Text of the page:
The even better news [better because environmental causes of cancer are fixable whereas genetic causes are not] is that the synthetic chemicals linked to cancer largely derive from the same two sources as those responsible for climate change: petroleum and coal. Finding substitutes for these two substances is already on the collective to-do list. The U.S. petroleum industry alone accounts for one-quarter of toxic pollutants released each year in North America. This does not include the air pollutants generated from cars and trucks burning the products that the petroleum industry makes…vehicle emissions are linked to lung, breast, and bladder cancers…Investments in green energy are therefore also investments in cancer prevention. In this, it feels to me that we are standing at a historic confluence, a place where two rivers meet: a stream of emerging knowledge about what the combustion of fossil fuels is doing to our planet is joining a stream of emerging knowledge about what synthetic chemicals derived from fossil fuels are doing to our bodies.
…By-products from the burning of fossil fuels are under particular suspicion. Breast cancer, as we have seen, was first linked to potential sources of air pollution in Long Island. Subsequently, associations have been found between exposure to traffic exhaust during puberty and risk of early-onset breast cancer. Perhaps not coincidentally, a growing body of evidence suggests that tailpipe emissions have estrogenic activity. Air pollutants may alter breast density in ways that raise the risk for breast cancer. A 2007 review of the literature concluded that the risk of breast cancer associated with exposure to engine exhaust and other aromatic hydrocarbons is roughly equivalent in magnitude to some of the well-established risks for breast cancer, such as late age at first childbirth and sedentary lifestyle. Corroborating evidence comes from the laboratory: members of a family of combustion by-products called aromatic hydrocarbons—of which benzo[a]pyrene is one—cause breast cancer in animals. According to researchers at Albert Einstein College in New York, aromatic hydrocarbons inhaled by the lungs can become stored, concentrated, and metabolized in the breast, where the ductal cells become targets for carcinogens.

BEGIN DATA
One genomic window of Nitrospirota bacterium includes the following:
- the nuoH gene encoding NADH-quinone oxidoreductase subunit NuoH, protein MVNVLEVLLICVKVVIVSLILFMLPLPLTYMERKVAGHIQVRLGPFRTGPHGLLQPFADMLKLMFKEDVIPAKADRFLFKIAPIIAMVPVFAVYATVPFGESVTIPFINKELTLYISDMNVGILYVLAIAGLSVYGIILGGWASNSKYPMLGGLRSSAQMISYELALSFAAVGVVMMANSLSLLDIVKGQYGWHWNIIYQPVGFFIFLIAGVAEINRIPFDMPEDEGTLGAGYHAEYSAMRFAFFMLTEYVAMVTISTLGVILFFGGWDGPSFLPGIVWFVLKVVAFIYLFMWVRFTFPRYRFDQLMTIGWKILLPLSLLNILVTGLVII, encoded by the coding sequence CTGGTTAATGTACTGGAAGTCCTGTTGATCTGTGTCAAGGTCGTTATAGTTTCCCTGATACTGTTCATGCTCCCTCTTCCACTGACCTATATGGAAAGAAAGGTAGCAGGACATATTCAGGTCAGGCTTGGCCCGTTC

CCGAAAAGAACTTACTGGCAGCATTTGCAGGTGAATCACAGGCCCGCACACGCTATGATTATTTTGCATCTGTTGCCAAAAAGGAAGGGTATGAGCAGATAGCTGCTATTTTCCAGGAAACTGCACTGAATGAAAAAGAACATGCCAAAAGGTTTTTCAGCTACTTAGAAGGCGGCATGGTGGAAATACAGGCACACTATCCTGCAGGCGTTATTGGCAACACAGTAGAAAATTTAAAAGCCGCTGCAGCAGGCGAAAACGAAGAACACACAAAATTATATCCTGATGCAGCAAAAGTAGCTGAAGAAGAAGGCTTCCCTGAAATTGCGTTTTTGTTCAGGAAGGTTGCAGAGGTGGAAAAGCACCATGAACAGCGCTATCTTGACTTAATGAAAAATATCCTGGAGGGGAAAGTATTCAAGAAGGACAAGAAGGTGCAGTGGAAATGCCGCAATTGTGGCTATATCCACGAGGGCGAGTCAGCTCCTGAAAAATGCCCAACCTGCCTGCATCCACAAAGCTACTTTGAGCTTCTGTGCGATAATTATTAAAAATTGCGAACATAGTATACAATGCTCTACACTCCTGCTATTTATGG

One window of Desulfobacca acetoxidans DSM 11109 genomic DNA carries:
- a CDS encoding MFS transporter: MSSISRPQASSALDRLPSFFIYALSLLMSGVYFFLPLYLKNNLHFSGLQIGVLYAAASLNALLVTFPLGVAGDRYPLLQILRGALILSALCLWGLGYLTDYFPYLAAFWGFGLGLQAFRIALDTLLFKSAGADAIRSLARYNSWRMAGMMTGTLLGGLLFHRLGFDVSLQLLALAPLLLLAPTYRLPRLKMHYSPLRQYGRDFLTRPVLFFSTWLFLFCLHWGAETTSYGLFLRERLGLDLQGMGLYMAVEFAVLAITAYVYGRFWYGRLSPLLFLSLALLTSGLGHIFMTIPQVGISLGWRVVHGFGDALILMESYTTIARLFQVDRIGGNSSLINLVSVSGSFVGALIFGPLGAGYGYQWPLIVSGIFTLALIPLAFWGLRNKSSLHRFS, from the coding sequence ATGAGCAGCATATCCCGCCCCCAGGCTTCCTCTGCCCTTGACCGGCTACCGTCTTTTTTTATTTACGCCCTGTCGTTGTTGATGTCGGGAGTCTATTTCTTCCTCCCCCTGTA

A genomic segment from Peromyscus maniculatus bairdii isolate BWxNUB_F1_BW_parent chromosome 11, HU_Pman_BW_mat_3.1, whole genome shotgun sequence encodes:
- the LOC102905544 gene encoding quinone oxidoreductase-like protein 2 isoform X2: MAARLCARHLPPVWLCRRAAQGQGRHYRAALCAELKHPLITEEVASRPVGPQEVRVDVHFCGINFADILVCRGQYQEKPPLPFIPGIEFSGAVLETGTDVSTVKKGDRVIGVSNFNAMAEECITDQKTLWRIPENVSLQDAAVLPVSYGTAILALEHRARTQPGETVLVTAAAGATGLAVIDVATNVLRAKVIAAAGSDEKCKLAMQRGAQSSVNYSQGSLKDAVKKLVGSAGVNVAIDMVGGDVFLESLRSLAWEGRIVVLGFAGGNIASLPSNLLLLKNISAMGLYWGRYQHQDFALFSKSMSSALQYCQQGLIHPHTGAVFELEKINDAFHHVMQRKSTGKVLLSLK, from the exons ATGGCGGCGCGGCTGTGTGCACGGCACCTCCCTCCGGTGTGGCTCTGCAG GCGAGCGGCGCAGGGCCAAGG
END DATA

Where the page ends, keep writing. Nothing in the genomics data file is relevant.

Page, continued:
Bladder cancer, too, has been linked in several studies to air pollution. The strongest evidence comes from Taiwan, where researchers found positive associations between air pollution, especially from petrochemical plants, and the risk of dying from bladder cancer. An investigation of bladder cancer deaths among children and adolescents in Taiwan found that almost all those afflicted lived within a few miles of three large petroleum and petrochemical plants.
That caught my attention.
We had the most wonderful shopping trip this evening by bicycle. First we biked about a mile to the dollar store to get some glow sticks for the Quaker meeting retreat this week. Thea rode on the back of Rini’s new Surly “Big Dummy” long tail cargo bike while Jasper and I accompanied her on our road bikes. We had dinner at our favorite restaurant (Maxie’s), followed by a trip to Greenstar to pick up several bags of groceries. Rini easily yet heroically brought home both Thea and the groceries on the Surly as shown in this photo.